A diet laden with burgers and fries, dripping with sweet treats and saturated in pies could kill our appetite for healthy foods, scientists warn.

A new Australian study has found living on junk food not only makes rats fat, but also suppresses their desires to eat a balanced diet.

Scientists believe their findings help explain how excessive consumption of unhealthy foods, can change a person’s behaviour, weaken their self-control and lead to overeating and obesity.

Professor Margaret Morris, from the University of New South Wales, said: ‘The interesting thing about this finding is that if the same thing happens in humans, eating junk food may change our responses to signals associated with food rewards.

‘It’s like you’ve just had ice cream for lunch, yet you still go and eat more when you hear the ice cream van come by.’

The team of researchers taught young male rats to associate each of two different sound cues with a particular flavour of sugar water, cherry and grape.

Rats raised on a healthy diet stopped responding to cues linked to a flavour, in which they had recently overindulged.

This inborn mechanism, widespread in animals, protects against overeating and helps promote a healthy, balanced diet.

But after two weeks eating a daily diet rich with cafeteria foods, including pie, dumplings, cookies and cake – with 150 per cent more calories – the rats’ weight increased by 10 per cent.

At the same time, researchers noted their behaviour had also changed dramatically.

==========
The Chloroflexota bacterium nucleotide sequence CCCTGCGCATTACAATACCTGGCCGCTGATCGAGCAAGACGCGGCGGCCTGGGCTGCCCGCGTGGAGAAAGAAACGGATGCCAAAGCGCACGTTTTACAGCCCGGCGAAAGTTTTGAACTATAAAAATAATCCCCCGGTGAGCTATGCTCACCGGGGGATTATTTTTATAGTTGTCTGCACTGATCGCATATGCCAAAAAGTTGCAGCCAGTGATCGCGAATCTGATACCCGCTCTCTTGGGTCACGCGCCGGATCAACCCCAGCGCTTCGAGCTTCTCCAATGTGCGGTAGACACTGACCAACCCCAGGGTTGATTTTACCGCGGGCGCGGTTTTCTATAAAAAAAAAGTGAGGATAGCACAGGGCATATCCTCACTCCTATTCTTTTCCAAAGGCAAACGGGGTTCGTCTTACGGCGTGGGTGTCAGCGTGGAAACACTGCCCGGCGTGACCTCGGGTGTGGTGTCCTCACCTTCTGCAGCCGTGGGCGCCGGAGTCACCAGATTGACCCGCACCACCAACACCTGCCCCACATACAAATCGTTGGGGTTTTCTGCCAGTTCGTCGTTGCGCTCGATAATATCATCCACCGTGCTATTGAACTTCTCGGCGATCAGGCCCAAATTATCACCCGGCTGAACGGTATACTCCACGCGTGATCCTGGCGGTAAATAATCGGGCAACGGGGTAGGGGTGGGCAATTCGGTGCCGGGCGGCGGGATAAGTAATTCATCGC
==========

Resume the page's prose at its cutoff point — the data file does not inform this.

They became indifferent in their food choices and no longer avoided the sound advertising the over-familiar taste.

The team of researchers deduced this indicated they had lost their natural preference for healthy foods.

They noted the change lasted for some time after the rats returned to a healthy diet.

The team concluded a diet of junk food causes lasting changes in the reward circuit parts of the rats’ brain, including the orbitofrontal cortex – an area of the brain responsible for decision-making.

They said the findings may have implications for people’s ability to limit their intake of certain kinds of foods, because the brain’s reward ciruits are similar in all mammals.

The World Health Organisation has estimated that more than 10 per cent of the world’s adult population is obese.

WHO said at least 2.8 million people die each year as a result of being overweight or obese – which are major risk factors for a number of chronic diseases including diabetes, heart disease and cancer.

Dr Amy Reichelt, lead author of the paper, said: ‘As the global obesity epidemic intensifies, advertisements may have a greater effect on people who are overweight and make snacks like chocolate bars harder to resist.’

The findings were reported in the journal Frontiers in Psychology.